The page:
- REST: As discussed above, REST is the most popular API architecture for transferring data over the internet. In a RESTful context, resources are accessible via endpoints, and operations are performed on those resources with standard HTTP methods such as GET, POST, PUT, and DELETE.
- SOAP: SOAP, which stands for Simple Object Access Protocol, uses XML to transfer highly structured messages between a client and server. SOAP is often used in enterprise environments or legacy systems, and while it includes advanced security features, it can be slower than other API architectures.
- GraphQL: GraphQL is an open source query language that enables clients to interact with a single API endpoint to retrieve the exact data they need, without chaining multiple requests together. This approach reduces the number of round trips between the client and server, which can be useful for applications that may run on slow or unreliable network connections.
- Webhooks: Webhooks are used to implement event-driven architectures, in which requests are automatically sent in response to event-based triggers. For instance, when a specific event occurs in an application, such as a payment being made, the application can send an HTTP request to a pre-configured webhook URL with the relevant event data in the request payload. The system that receives the webhook can then process the event and take the appropriate action.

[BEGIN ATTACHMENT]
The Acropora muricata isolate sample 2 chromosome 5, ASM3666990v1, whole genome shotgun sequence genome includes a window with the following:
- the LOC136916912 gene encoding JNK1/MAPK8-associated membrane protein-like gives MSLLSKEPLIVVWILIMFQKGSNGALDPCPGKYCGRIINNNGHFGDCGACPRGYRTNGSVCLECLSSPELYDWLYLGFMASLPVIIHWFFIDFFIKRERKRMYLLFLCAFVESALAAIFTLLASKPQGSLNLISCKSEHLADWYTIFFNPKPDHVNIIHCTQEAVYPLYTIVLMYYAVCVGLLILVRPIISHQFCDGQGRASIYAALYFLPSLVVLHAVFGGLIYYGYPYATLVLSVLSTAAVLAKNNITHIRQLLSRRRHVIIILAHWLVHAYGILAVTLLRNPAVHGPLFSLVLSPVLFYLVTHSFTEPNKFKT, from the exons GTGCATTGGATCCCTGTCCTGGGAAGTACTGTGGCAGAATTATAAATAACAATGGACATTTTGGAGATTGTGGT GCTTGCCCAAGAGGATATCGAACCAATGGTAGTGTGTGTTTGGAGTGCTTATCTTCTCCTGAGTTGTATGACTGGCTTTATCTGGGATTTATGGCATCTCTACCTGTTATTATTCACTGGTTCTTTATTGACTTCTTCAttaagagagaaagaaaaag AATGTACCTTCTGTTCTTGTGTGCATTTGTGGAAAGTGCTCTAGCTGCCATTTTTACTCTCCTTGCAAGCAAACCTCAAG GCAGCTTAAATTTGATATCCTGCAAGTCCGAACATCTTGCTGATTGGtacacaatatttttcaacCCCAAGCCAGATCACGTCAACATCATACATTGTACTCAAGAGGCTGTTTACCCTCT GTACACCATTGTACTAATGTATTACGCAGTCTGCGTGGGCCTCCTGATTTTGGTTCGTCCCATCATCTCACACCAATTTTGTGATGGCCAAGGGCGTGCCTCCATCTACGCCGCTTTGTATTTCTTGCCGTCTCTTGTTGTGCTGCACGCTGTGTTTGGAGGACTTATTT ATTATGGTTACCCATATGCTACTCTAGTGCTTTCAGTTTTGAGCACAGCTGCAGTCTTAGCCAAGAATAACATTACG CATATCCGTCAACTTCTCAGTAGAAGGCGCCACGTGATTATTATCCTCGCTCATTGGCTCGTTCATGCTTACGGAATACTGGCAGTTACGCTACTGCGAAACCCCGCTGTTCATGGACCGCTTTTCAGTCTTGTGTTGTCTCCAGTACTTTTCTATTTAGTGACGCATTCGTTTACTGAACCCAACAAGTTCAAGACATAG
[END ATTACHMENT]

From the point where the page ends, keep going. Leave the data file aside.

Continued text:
- gRPC: RPC stands for Remote Procedure Call, and gRPC APIs were originated by Google. In gRPC architectures, a client can call on a server as if it were a local object, which makes it easier for distributed applications and systems to communicate with one another.
You can also categorize APIs according to their architectural style, of which there are many. The most frequently used architectural styles are:
What are some common API use cases?
APIs are extremely versatile, and they support a wide range of use cases that includes:
Integrating with internal and external systems
One of the most common reasons developers turn to APIs is to integrate one system with another. For instance, you can use an API to integrate your customer relationship management (CRM) system with your marketing automation system, which would allow you to automatically send a marketing email when a sales representative adds a new prospective customer to the CRM.